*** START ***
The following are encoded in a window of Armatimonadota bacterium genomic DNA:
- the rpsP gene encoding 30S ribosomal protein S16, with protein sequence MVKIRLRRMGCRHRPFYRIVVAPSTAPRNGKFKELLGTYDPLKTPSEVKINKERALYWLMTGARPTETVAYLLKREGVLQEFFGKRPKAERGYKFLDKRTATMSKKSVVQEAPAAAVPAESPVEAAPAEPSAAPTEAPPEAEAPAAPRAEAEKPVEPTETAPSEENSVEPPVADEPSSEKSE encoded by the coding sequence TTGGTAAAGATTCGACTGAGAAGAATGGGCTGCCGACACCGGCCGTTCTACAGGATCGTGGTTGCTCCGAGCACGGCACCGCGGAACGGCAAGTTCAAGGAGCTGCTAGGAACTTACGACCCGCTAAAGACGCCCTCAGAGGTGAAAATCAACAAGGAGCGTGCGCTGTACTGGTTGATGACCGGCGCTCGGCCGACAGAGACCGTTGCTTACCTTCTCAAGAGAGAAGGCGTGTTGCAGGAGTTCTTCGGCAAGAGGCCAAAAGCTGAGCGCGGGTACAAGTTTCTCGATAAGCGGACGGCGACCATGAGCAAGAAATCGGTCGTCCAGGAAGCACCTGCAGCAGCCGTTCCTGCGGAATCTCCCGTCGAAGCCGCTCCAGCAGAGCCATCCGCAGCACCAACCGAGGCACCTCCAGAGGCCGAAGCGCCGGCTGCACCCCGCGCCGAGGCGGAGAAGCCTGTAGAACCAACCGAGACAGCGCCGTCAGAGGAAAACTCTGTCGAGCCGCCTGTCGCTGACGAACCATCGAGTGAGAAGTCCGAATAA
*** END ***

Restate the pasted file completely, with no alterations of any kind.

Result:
The following are encoded in a window of Armatimonadota bacterium genomic DNA:
- the rpsP gene encoding 30S ribosomal protein S16, with protein sequence MVKIRLRRMGCRHRPFYRIVVAPSTAPRNGKFKELLGTYDPLKTPSEVKINKERALYWLMTGARPTETVAYLLKREGVLQEFFGKRPKAERGYKFLDKRTATMSKKSVVQEAPAAAVPAESPVEAAPAEPSAAPTEAPPEAEAPAAPRAEAEKPVEPTETAPSEENSVEPPVADEPSSEKSE encoded by the coding sequence TTGGTAAAGATTCGACTGAGAAGAATGGGCTGCCGACACCGGCCGTTCTACAGGATCGTGGTTGCTCCGAGCACGGCACCGCGGAACGGCAAGTTCAAGGAGCTGCTAGGAACTTACGACCCGCTAAAGACGCCCTCAGAGGTGAAAATCAACAAGGAGCGTGCGCTGTACTGGTTGATGACCGGCGCTCGGCCGACAGAGACCGTTGCTTACCTTCTCAAGAGAGAAGGCGTGTTGCAGGAGTTCTTCGGCAAGAGGCCAAAAGCTGAGCGCGGGTACAAGTTTCTCGATAAGCGGACGGCGACCATGAGCAAGAAATCGGTCGTCCAGGAAGCACCTGCAGCAGCCGTTCCTGCGGAATCTCCCGTCGAAGCCGCTCCAGCAGAGCCATCCGCAGCACCAACCGAGGCACCTCCAGAGGCCGAAGCGCCGGCTGCACCCCGCGCCGAGGCGGAGAAGCCTGTAGAACCAACCGAGACAGCGCCGTCAGAGGAAAACTCTGTCGAGCCGCCTGTCGCTGACGAACCATCGAGTGAGAAGTCCGAATAA